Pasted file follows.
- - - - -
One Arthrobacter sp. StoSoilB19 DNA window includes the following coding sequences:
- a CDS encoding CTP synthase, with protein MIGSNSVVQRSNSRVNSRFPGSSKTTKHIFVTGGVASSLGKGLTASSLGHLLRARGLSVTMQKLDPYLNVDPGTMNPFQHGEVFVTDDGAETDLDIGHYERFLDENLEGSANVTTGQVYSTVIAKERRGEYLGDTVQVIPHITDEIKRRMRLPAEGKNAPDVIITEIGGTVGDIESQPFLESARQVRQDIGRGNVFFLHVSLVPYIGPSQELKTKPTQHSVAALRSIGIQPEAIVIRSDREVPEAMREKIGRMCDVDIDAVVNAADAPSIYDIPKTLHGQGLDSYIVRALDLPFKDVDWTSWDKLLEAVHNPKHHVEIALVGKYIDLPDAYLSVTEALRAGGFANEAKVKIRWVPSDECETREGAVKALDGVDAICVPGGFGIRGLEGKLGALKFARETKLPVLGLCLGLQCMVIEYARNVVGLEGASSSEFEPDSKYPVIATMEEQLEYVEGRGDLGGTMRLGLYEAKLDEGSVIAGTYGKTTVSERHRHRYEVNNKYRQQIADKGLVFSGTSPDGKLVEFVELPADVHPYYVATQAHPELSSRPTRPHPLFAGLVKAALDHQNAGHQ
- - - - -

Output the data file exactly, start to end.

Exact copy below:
One Arthrobacter sp. StoSoilB19 DNA window includes the following coding sequences:
- a CDS encoding CTP synthase, with protein MIGSNSVVQRSNSRVNSRFPGSSKTTKHIFVTGGVASSLGKGLTASSLGHLLRARGLSVTMQKLDPYLNVDPGTMNPFQHGEVFVTDDGAETDLDIGHYERFLDENLEGSANVTTGQVYSTVIAKERRGEYLGDTVQVIPHITDEIKRRMRLPAEGKNAPDVIITEIGGTVGDIESQPFLESARQVRQDIGRGNVFFLHVSLVPYIGPSQELKTKPTQHSVAALRSIGIQPEAIVIRSDREVPEAMREKIGRMCDVDIDAVVNAADAPSIYDIPKTLHGQGLDSYIVRALDLPFKDVDWTSWDKLLEAVHNPKHHVEIALVGKYIDLPDAYLSVTEALRAGGFANEAKVKIRWVPSDECETREGAVKALDGVDAICVPGGFGIRGLEGKLGALKFARETKLPVLGLCLGLQCMVIEYARNVVGLEGASSSEFEPDSKYPVIATMEEQLEYVEGRGDLGGTMRLGLYEAKLDEGSVIAGTYGKTTVSERHRHRYEVNNKYRQQIADKGLVFSGTSPDGKLVEFVELPADVHPYYVATQAHPELSSRPTRPHPLFAGLVKAALDHQNAGHQ